During Episode 4’s interview with Joe Feldman (of Crescendo Ed Group), we discuss the history of grading, why it hasn’t changed, and how current grading policies widen opportunity gaps for students of color.

Assessing students is incredibly important, most teachers detest grading, but the purposes of grading have gone far afield from the foundations of a solid education experience.

Joe’s Biography:

Joe Feldman has worked in education at the local and national levels for over 20 years in both charter and district school contexts, as a teacher, principal, and district administrator. He has been the Director of Charter Schools for New York City Department of Education, the Director of K-12 Instruction in Union City, California, and was a Fellow to the Chief of Staff for U.S. Secretary of Education Richard Riley. Joe is currently CEO of Crescendo Education Group, a consulting organization that partners with school and districts to help teachers use improved and more equitable grading and assessment practices. Joe graduated from Stanford, Harvard Graduate School of Education, and NYU Law School. He is the author of several articles on grading and assessment, the author of Teaching Without Bells: What We Can Learn from Powerful Practice in Small Schools and his newest book is “Grading for Equity: What It Is, Why It Matters, and How It Can Transform Schools and Classrooms” He lives in Oakland with his wife and two children.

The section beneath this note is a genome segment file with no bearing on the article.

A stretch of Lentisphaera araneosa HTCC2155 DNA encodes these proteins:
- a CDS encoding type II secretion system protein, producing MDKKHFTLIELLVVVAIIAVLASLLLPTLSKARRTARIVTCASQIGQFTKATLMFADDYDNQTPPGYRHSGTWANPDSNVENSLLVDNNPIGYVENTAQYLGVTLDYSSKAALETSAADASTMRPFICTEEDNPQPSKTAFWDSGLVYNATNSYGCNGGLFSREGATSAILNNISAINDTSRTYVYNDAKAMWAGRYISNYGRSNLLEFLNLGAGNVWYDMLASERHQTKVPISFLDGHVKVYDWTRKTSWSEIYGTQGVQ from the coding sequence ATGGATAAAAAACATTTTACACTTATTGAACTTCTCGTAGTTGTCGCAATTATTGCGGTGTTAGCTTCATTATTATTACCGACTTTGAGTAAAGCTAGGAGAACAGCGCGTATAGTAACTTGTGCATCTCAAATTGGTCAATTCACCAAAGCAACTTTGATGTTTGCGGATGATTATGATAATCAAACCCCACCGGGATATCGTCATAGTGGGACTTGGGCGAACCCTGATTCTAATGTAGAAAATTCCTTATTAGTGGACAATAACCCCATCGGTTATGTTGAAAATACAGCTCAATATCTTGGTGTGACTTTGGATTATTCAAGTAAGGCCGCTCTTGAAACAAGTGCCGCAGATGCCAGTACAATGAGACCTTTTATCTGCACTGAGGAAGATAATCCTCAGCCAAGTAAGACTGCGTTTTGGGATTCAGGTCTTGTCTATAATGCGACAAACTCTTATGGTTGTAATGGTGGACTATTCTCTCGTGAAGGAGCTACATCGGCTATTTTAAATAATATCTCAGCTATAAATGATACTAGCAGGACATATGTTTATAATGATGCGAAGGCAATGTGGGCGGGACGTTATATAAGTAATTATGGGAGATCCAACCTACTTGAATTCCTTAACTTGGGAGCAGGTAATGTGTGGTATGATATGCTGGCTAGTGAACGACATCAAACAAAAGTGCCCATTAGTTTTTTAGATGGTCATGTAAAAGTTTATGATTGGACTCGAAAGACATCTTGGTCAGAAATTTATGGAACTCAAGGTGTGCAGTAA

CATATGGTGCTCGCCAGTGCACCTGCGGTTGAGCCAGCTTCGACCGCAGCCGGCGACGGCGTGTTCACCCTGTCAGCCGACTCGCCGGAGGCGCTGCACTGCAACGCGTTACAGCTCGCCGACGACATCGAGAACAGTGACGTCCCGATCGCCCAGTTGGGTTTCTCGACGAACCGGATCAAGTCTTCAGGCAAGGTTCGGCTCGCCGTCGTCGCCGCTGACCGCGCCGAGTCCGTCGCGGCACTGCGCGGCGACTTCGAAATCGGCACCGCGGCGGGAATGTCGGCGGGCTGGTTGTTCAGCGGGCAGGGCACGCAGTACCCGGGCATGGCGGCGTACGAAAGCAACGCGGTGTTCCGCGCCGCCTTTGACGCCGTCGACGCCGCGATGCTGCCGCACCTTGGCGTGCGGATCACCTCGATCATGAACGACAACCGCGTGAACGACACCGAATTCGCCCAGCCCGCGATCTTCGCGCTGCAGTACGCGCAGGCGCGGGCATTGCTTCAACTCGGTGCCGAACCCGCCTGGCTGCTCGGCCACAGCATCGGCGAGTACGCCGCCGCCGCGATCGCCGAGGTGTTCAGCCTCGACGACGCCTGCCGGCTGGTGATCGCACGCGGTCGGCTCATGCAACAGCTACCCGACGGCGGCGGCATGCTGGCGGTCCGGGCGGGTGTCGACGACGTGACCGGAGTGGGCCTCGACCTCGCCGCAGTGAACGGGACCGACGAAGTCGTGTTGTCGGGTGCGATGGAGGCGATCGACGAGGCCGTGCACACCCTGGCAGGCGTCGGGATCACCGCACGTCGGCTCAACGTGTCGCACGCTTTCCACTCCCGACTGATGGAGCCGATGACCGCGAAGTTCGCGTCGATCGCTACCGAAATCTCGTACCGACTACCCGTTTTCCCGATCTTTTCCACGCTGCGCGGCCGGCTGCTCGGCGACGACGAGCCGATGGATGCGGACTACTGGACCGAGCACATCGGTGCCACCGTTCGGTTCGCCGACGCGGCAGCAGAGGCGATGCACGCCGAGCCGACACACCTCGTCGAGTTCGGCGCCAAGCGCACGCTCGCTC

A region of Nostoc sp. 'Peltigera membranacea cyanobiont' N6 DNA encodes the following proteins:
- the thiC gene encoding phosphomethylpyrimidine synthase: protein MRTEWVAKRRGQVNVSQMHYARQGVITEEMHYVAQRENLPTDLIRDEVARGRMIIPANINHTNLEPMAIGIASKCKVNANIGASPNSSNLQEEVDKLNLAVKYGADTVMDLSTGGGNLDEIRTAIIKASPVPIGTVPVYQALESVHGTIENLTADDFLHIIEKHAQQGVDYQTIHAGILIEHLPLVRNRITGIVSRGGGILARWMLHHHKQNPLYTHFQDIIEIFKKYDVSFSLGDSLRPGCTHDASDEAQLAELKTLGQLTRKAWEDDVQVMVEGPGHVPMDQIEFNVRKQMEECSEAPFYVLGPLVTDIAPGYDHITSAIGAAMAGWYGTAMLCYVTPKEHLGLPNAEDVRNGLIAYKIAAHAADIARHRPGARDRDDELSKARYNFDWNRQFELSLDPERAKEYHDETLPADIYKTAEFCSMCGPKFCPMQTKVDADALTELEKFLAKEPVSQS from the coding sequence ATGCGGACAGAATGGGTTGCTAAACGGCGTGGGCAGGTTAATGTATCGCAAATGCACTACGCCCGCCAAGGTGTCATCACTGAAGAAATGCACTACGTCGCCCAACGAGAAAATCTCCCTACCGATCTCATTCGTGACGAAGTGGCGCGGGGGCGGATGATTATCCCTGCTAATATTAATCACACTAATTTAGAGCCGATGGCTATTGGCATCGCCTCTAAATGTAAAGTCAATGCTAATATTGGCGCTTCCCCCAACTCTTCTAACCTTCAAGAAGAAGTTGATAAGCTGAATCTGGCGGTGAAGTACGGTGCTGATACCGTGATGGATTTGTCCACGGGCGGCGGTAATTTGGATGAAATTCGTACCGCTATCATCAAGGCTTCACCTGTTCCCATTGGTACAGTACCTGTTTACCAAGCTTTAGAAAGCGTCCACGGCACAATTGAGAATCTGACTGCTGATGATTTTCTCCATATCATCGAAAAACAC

Comments are closed.

Ed's Not Dead © 2018
%d bloggers like this: